I was perusing Youtube the other day when I came across a Refinery29 interview with Anita Sarkeesian. Sarkeesian, for those who don’t know, started a feminist channel in 2009 criticizing videogame depictions of women and visible minorities. She, along with other women in the industry, complained of sexism and misogyny in games as well as unfair and discriminatory employment practices within many of these studios. What they got for their probably very legitimate concerns was a veritable clusterfuck of online harrassment, rape and death threats and doxxing.
I remember hearing about all of this back then, but wasn’t quite as aware of what exactly transpired. Hearing her talk about it years later now, though, all I could really think was “Seriously WTF?? All of that vitriol for having an opinion on the internet? And on videogames of all things?” (Honestly, this was probably also my reaction back in 2009)
Now I have a somewhat indirect long history with videogames and pretty much grew up with a revolving door of new platforms, starting with Atari and Super Nintendo in the 80s and 90s. We also had a Gameboy, but I don’t think it got as much attention. My brother was obsessed with videogames, playing for hours and practically screaming in frustration if his character died. When I moved out of my parents place to shack up with my partner, the systems changed from Xbox to the Wii to now with an XBox One.
However, it is worth mentioning how, in all that time, from the very basic 8-bit Atari games to the sublime RPGs of today, much games have diversified both in content, storyline and characters. Back in the day, characters tended to be pretty one-dimensional, but now you can select your hero’s gender, skin colour, age, weight, makeup and even tattoos. Hell, in some games, you don’t even play as a human being. Of course this is due to the hard work and talent of artists and developers, but I can’t help but think that maybe it’s also thanks to the opinions of Sarkeesian and other fans of the medium. They loved gaming, but felt like there wasn’t as much control over how they were being represented in these products. What started out as more of a “boys club”, has since bloomed into a medium for everyone.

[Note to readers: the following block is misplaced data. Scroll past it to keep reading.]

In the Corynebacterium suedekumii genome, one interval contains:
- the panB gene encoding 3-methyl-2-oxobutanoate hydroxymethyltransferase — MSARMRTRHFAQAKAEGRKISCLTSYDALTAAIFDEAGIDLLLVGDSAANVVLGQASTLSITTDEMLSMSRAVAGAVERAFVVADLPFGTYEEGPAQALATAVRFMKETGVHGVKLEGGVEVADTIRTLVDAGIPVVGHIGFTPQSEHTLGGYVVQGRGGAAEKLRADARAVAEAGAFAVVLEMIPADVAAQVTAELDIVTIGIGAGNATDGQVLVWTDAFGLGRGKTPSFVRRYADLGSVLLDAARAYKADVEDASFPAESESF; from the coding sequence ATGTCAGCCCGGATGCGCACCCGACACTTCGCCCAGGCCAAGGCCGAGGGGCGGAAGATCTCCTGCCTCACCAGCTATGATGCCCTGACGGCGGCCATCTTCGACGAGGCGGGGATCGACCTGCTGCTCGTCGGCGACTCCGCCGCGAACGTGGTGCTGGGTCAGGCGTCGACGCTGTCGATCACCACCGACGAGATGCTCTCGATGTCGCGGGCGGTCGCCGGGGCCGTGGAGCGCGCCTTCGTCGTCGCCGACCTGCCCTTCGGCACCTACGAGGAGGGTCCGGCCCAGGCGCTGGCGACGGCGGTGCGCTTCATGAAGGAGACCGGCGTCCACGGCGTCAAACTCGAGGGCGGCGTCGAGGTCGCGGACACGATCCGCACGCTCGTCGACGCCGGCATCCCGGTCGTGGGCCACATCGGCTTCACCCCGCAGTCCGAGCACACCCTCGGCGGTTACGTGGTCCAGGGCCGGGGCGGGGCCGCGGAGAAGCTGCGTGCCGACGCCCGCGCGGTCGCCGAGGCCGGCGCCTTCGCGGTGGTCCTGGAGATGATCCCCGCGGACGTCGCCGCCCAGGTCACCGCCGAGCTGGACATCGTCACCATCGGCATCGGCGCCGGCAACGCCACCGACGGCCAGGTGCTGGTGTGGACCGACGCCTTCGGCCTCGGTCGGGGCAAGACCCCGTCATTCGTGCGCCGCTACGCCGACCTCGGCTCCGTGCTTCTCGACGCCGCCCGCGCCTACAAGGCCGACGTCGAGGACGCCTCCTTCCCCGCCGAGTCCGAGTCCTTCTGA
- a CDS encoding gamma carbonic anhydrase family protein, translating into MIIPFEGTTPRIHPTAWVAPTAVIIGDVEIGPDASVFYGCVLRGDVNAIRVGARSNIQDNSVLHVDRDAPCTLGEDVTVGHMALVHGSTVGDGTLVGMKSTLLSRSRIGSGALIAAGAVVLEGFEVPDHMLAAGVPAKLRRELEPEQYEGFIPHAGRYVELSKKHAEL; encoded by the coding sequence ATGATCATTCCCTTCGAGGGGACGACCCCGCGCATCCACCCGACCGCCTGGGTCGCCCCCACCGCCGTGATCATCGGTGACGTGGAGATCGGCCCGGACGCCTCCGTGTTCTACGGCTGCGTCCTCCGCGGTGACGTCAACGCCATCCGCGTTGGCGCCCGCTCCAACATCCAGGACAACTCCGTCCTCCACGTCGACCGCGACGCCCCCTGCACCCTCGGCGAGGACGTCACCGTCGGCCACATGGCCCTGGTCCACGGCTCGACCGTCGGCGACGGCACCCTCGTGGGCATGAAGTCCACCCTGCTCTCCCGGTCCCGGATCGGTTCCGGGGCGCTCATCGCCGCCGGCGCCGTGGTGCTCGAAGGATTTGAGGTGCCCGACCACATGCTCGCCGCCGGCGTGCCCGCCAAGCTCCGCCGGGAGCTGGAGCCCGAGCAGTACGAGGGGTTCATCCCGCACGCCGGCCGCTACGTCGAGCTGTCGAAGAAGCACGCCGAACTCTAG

This is obviously a good thing, but after learning about her experiences, and other womens, it just seems kind of mind boggling how much hatred they received. Guys would set up other channels for the express purpose of relentlessly attacking Sarkeesian, and it’s just really pathetic. For them, these games are sacred and how dare anyone criticize them, especially some feminist? It’s like they believed that any woman who complained about rescuing princesses or a female character’s lack of clothing had the power to take their entertainment away, like some kind of nagging parental figure. And after scrolling through the comments in this Refinery video, I see they still haven’t forgiven her these imagined transgressions as they lob baseless accusations and lack any basic understanding as to why online harrassment is awful and just how damn embarrassing the whole thing was.
At the end of the day, she was just posting her opinion, same as pretty much everyone else online these days (including yours truly). You don’t have to like it or agree and have the ability to click on the millions of other talking heads discussing pop culture. “There’s too much political correctness,” her detractors will argue, or “Progressiveness/Liberalism ruins everything”, but there are still lots of games where the protagonist is a straight, white man. The Witcher, for example, is one of my favourite games, and revolves around a hunky, practically albino guy as he slays monsters and bags babes. (Sarkeesian may or may not like it, but I find The Witcher really fun and love it’s lore, which is based on Polish fantasy novels) These gamers are now spoiled for choice in exactly how they want to spend their free-time, and honestly haven’t lost anything. The only person who did lose is Sarkeesian, who suffered and evidentally still suffers deeply pesonal attacks and threats simply for having a point of view. She wasn’t promoting hatred of certain groups or encouraging ignorance or misinformation, like plenty of other people online, just stating her thoughts on entertainment. The a-holes who relentlessly attacked her were never charged or felt any kind of actual repercussions, which is appalling. Games may have changed, but some of the people who play them, unfortunately haven’t, and it’s high time that the ones who harrass and threaten be rooted out of the community and face the real world consequences of their actions.